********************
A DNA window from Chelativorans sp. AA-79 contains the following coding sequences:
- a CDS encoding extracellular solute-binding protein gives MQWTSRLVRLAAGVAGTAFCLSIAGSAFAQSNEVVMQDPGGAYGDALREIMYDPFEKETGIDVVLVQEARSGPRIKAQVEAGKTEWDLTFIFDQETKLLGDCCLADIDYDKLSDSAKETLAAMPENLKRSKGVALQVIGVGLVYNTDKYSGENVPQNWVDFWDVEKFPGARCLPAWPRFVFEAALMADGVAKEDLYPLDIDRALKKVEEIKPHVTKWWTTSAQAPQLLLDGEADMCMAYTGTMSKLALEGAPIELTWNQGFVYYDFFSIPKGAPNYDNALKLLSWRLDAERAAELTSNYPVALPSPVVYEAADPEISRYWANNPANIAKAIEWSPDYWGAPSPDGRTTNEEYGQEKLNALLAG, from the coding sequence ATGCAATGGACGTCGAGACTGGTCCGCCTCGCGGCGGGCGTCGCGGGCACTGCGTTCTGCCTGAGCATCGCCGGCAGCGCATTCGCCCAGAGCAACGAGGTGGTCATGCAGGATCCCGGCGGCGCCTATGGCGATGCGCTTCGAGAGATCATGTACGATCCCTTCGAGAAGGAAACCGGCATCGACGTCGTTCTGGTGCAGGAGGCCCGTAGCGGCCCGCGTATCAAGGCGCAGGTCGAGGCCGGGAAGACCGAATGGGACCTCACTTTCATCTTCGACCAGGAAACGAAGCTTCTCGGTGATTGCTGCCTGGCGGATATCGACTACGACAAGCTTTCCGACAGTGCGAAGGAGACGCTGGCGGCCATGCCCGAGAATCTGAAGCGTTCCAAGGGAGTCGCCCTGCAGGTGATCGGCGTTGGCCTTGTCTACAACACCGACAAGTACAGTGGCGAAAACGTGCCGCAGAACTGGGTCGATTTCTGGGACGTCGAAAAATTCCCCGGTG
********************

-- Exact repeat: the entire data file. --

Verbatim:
A DNA window from Chelativorans sp. AA-79 contains the following coding sequences:
- a CDS encoding extracellular solute-binding protein gives MQWTSRLVRLAAGVAGTAFCLSIAGSAFAQSNEVVMQDPGGAYGDALREIMYDPFEKETGIDVVLVQEARSGPRIKAQVEAGKTEWDLTFIFDQETKLLGDCCLADIDYDKLSDSAKETLAAMPENLKRSKGVALQVIGVGLVYNTDKYSGENVPQNWVDFWDVEKFPGARCLPAWPRFVFEAALMADGVAKEDLYPLDIDRALKKVEEIKPHVTKWWTTSAQAPQLLLDGEADMCMAYTGTMSKLALEGAPIELTWNQGFVYYDFFSIPKGAPNYDNALKLLSWRLDAERAAELTSNYPVALPSPVVYEAADPEISRYWANNPANIAKAIEWSPDYWGAPSPDGRTTNEEYGQEKLNALLAG, from the coding sequence ATGCAATGGACGTCGAGACTGGTCCGCCTCGCGGCGGGCGTCGCGGGCACTGCGTTCTGCCTGAGCATCGCCGGCAGCGCATTCGCCCAGAGCAACGAGGTGGTCATGCAGGATCCCGGCGGCGCCTATGGCGATGCGCTTCGAGAGATCATGTACGATCCCTTCGAGAAGGAAACCGGCATCGACGTCGTTCTGGTGCAGGAGGCCCGTAGCGGCCCGCGTATCAAGGCGCAGGTCGAGGCCGGGAAGACCGAATGGGACCTCACTTTCATCTTCGACCAGGAAACGAAGCTTCTCGGTGATTGCTGCCTGGCGGATATCGACTACGACAAGCTTTCCGACAGTGCGAAGGAGACGCTGGCGGCCATGCCCGAGAATCTGAAGCGTTCCAAGGGAGTCGCCCTGCAGGTGATCGGCGTTGGCCTTGTCTACAACACCGACAAGTACAGTGGCGAAAACGTGCCGCAGAACTGGGTCGATTTCTGGGACGTCGAAAAATTCCCCGGTG